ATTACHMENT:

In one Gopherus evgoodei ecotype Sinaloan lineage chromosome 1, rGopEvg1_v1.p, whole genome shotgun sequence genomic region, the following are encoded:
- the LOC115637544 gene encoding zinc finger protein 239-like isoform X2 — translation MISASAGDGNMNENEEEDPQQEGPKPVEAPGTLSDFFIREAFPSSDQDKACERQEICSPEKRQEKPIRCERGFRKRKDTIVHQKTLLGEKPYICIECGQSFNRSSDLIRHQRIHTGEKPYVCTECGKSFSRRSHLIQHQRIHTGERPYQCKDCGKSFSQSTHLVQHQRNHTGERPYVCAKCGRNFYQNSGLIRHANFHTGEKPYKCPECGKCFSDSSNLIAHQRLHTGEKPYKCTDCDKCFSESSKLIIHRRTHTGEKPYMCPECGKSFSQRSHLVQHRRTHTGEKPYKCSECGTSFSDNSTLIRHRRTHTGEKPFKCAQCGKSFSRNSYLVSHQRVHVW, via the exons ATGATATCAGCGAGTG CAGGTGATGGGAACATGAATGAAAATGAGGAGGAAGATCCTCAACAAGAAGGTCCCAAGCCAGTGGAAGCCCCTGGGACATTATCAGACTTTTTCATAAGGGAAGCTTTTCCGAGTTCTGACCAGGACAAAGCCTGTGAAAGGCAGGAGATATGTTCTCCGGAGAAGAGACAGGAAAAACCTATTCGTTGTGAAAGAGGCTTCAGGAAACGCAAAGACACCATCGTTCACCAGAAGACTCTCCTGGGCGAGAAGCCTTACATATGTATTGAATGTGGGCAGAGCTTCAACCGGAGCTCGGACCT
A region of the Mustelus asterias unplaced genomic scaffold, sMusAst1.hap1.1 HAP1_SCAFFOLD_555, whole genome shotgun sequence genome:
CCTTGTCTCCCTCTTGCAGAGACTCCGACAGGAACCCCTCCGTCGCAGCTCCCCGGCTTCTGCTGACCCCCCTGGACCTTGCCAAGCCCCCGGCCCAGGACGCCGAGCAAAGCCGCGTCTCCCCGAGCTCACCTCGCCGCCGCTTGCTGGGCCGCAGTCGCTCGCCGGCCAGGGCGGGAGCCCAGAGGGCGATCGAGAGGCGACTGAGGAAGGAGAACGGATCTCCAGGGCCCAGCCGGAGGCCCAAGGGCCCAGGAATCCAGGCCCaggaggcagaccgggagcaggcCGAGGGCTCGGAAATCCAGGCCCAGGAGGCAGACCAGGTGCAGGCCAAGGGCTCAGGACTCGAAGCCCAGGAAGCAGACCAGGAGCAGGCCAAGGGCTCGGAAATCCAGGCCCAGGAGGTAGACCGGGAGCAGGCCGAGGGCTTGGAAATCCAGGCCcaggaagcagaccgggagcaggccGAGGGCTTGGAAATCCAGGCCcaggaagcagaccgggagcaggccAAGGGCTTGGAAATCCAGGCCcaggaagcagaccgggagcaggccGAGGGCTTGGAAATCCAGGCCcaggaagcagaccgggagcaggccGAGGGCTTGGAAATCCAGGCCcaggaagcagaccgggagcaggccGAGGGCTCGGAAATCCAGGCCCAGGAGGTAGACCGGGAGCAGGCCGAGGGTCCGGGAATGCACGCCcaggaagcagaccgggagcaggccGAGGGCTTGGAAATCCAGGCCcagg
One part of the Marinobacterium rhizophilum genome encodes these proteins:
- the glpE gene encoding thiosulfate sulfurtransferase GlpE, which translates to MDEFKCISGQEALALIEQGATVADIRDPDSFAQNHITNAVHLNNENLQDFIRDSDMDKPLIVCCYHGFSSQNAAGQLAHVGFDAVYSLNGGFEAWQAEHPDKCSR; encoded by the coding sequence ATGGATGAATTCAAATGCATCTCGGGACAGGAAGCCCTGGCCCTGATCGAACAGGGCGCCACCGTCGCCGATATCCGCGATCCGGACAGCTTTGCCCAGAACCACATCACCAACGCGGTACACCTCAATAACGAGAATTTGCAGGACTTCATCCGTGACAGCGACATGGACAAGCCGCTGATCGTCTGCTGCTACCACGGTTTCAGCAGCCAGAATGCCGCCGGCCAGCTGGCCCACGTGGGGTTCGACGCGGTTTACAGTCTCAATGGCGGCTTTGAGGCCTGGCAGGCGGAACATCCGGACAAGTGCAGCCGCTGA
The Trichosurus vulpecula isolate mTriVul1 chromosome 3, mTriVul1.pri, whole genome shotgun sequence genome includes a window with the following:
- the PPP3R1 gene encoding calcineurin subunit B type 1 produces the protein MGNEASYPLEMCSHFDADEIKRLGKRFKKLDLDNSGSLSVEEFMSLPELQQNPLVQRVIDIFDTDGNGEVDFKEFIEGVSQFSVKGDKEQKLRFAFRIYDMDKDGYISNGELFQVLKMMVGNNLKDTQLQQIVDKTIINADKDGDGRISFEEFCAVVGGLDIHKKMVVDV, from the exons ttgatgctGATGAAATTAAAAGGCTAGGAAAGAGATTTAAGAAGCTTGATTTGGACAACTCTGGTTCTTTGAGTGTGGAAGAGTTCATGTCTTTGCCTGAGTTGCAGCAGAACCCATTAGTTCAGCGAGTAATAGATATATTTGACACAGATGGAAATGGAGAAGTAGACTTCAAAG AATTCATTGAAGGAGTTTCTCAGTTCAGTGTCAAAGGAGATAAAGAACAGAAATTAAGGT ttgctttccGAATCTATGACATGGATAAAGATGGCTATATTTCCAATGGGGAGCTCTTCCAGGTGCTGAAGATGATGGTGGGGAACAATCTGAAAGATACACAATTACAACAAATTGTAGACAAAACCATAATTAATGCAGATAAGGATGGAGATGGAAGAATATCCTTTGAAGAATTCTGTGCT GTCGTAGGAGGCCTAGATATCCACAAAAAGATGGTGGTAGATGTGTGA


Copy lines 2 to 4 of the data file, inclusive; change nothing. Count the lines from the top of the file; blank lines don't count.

- the LOC115637544 gene encoding zinc finger protein 239-like isoform X2 — translation MISASAGDGNMNENEEEDPQQEGPKPVEAPGTLSDFFIREAFPSSDQDKACERQEICSPEKRQEKPIRCERGFRKRKDTIVHQKTLLGEKPYICIECGQSFNRSSDLIRHQRIHTGEKPYVCTECGKSFSRRSHLIQHQRIHTGERPYQCKDCGKSFSQSTHLVQHQRNHTGERPYVCAKCGRNFYQNSGLIRHANFHTGEKPYKCPECGKCFSDSSNLIAHQRLHTGEKPYKCTDCDKCFSESSKLIIHRRTHTGEKPYMCPECGKSFSQRSHLVQHRRTHTGEKPYKCSECGTSFSDNSTLIRHRRTHTGEKPFKCAQCGKSFSRNSYLVSHQRVHVW, via the exons ATGATATCAGCGAGTG CAGGTGATGGGAACATGAATGAAAATGAGGAGGAAGATCCTCAACAAGAAGGTCCCAAGCCAGTGGAAGCCCCTGGGACATTATCAGACTTTTTCATAAGGGAAGCTTTTCCGAGTTCTGACCAGGACAAAGCCTGTGAAAGGCAGGAGATATGTTCTCCGGAGAAGAGACAGGAAAAACCTATTCGTTGTGAAAGAGGCTTCAGGAAACGCAAAGACACCATCGTTCACCAGAAGACTCTCCTGGGCGAGAAGCCTTACATATGTATTGAATGTGGGCAGAGCTTCAACCGGAGCTCGGACCT
A region of the Mustelus asterias unplaced genomic scaffold, sMusAst1.hap1.1 HAP1_SCAFFOLD_555, whole genome shotgun sequence genome:
CCTTGTCTCCCTCTTGCAGAGACTCCGACAGGAACCCCTCCGTCGCAGCTCCCCGGCTTCTGCTGACCCCCCTGGACCTTGCCAAGCCCCCGGCCCAGGACGCCGAGCAAAGCCGCGTCTCCCCGAGCTCACCTCGCCGCCGCTTGCTGGGCCGCAGTCGCTCGCCGGCCAGGGCGGGAGCCCAGAGGGCGATCGAGAGGCGACTGAGGAAGGAGAACGGATCTCCAGGGCCCAGCCGGAGGCCCAAGGGCCCAGGAATCCAGGCCCaggaggcagaccgggagcaggcCGAGGGCTCGGAAATCCAGGCCCAGGAGGCAGACCAGGTGCAGGCCAAGGGCTCAGGACTCGAAGCCCAGGAAGCAGACCAGGAGCAGGCCAAGGGCTCGGAAATCCAGGCCCAGGAGGTAGACCGGGAGCAGGCCGAGGGCTTGGAAATCCAGGCCcaggaagcagaccgggagcaggccGAGGGCTTGGAAATCCAGGCCcaggaagcagaccgggagcaggccAAGGGCTTGGAAATCCAGGCCcaggaagcagaccgggagcaggccGAGGGCTTGGAAATCCAGGCCcaggaagcagaccgggagcaggccGAGGGCTTGGAAATCCAGGCCcaggaagcagaccgggagcaggccGAGGGCTCGGAAATCCAGGCCCAGGAGGTAGACCGGGAGCAGGCCGAGGGTCCGGGAATGCACGCCcaggaagcagaccgggagcaggccGAGGGCTTGGAAATCCAGGCCcagg